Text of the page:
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A mechanism for pre-trial resolution of medical malpractice claims explained

DATE: 24.06.2011


Parties to an action are often eager for their cases to settle early and reduce their legal costs. Under the Courts and Civil Liability Act 2004 provision is made to encourage settlement by way of formal offers in personal injury/medical negligence actions.

Section 17 of the Act provides a mandatory obligation on the Plaintiff to deliver a formal offer, indicating terms of settlement, no later that 14 days after service of the Notice of Trial. The Defendant is obliged to respond. Section 17 gives a Judge the opportunity to penalise a party that would otherwise be entitled to an order for their costs but for their unreasonable conduct in making an offer of settlement.

In practice, section 17 has posed some difficulties, with reluctance on the part of some Plaintiffs to deliver offers. Also, certain Plaintiff firms press for a simultaneous exchange of offers, although the rules do not provide for this.

The recent High Court case of O’Donnell v McEntee, 18 December 2009, had the potential to form a landmark judgement in clarifying the law in this area. Unfortunately it did not. The Defendant issued a Motion to compel the Plaintiff to make a section 17 offer. The Plaintiff having issued a Notice of Trial several months earlier, argued that they could not make an offer as expert reports were outstanding. The issue before the Court centred on the conflicting interpretations of section 17, especially which party should make an offer first.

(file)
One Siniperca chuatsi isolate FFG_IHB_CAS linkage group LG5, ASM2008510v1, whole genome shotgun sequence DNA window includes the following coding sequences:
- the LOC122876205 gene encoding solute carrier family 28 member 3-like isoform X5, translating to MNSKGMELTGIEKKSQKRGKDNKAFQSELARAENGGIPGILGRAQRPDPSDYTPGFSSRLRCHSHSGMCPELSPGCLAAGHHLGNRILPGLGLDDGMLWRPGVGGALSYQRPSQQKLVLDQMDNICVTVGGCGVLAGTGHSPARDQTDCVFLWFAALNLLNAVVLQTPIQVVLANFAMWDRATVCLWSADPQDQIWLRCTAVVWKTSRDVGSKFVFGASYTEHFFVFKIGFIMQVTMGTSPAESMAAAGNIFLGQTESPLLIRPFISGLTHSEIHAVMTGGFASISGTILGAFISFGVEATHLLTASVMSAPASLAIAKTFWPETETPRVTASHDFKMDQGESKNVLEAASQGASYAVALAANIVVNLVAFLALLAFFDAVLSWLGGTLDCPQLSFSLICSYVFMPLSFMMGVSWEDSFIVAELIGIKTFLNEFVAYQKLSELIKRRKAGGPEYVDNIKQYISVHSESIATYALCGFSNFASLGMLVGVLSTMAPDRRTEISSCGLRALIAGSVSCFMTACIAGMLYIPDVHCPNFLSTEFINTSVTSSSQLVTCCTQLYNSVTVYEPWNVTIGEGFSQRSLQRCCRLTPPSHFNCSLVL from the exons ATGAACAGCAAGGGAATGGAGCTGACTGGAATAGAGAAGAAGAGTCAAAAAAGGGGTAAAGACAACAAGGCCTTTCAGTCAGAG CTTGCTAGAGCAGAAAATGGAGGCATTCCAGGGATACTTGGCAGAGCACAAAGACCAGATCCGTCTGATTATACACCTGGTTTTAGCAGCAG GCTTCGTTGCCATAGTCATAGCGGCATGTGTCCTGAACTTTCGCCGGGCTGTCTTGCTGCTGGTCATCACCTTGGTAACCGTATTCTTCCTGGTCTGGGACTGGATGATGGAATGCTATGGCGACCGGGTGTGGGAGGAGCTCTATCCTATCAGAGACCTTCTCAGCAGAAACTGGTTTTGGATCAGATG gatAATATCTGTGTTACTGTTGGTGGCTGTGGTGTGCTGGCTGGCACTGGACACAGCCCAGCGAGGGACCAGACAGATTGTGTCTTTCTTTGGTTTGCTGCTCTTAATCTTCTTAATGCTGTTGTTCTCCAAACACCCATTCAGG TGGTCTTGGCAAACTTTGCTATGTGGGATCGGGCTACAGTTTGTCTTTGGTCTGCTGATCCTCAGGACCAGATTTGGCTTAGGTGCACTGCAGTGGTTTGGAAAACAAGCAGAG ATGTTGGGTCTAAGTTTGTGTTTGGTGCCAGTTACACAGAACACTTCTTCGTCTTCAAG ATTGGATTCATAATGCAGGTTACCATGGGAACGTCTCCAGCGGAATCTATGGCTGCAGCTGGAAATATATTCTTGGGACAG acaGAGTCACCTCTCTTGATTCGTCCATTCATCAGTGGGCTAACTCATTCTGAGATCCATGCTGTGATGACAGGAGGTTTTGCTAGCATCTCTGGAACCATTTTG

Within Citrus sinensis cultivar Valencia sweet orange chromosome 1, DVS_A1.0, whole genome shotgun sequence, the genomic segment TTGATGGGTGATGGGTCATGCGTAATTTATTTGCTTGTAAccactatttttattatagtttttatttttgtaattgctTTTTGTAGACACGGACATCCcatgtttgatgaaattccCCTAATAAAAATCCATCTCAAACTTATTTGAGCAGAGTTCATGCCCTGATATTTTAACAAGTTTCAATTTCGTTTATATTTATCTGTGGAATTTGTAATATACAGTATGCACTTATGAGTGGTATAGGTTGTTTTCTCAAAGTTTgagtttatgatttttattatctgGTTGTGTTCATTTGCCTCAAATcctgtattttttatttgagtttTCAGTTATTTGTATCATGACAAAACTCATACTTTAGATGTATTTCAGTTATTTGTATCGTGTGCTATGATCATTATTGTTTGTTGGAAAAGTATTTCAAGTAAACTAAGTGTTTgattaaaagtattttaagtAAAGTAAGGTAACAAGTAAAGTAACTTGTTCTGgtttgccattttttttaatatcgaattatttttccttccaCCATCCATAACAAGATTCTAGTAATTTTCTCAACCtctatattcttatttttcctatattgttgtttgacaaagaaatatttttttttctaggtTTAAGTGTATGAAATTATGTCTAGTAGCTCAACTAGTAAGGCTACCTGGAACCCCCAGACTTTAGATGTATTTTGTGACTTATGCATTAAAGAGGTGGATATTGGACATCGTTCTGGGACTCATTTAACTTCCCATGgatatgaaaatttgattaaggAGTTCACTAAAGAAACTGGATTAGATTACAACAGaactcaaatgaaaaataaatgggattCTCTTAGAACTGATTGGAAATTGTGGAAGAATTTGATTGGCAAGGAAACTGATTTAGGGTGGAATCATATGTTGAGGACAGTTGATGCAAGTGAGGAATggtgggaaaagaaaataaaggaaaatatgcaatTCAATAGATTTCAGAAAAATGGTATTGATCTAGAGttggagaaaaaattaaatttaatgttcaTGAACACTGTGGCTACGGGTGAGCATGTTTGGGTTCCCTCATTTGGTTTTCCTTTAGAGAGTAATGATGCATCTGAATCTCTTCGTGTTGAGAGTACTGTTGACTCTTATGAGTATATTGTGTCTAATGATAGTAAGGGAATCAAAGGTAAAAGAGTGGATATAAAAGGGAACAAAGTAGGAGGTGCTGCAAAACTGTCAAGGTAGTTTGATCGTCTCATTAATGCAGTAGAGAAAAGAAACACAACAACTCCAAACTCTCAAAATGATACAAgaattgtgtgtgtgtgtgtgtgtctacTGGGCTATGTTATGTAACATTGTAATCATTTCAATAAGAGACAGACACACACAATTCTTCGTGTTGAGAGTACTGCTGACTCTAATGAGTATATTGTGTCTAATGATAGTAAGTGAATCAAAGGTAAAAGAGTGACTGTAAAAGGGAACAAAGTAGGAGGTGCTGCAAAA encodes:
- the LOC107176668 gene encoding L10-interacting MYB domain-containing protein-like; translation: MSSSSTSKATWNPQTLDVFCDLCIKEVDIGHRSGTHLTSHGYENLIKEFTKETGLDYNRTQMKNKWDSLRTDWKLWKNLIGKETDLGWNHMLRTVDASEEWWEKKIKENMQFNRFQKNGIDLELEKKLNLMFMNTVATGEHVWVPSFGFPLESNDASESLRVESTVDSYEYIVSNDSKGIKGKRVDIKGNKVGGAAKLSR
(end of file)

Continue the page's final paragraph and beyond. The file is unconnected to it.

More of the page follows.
However, in his judgement, Mr Justice Kearns did not overtly clarify the position.  Failing to make any order regarding sequential offers, he believed the only thing clear was that both parties are obliged to make their offers within the time stipulated[1] . This meant the parties should make an offer at their moment of choosing within a specific period. He rejected the view that the statutory provisions leave it open to the parties to make section 17 offers at any time up to and including the Trial itself. He added that any inability to be precise as to the level of an offer should not result in an adverse award of costs, if the inability to fully quantify the claim is reasonable at the time the offer is formulated. Mr Justice Kearns concluded by compelling the Plaintiff to make an offer pursuant to section 17 pre-trial.


[1] SI No 169 of 2005 s(4) meaning the period commencing on the prescribed date and ending on the expiration of 14 days after the service of the Notice of Trial in those proceedings.


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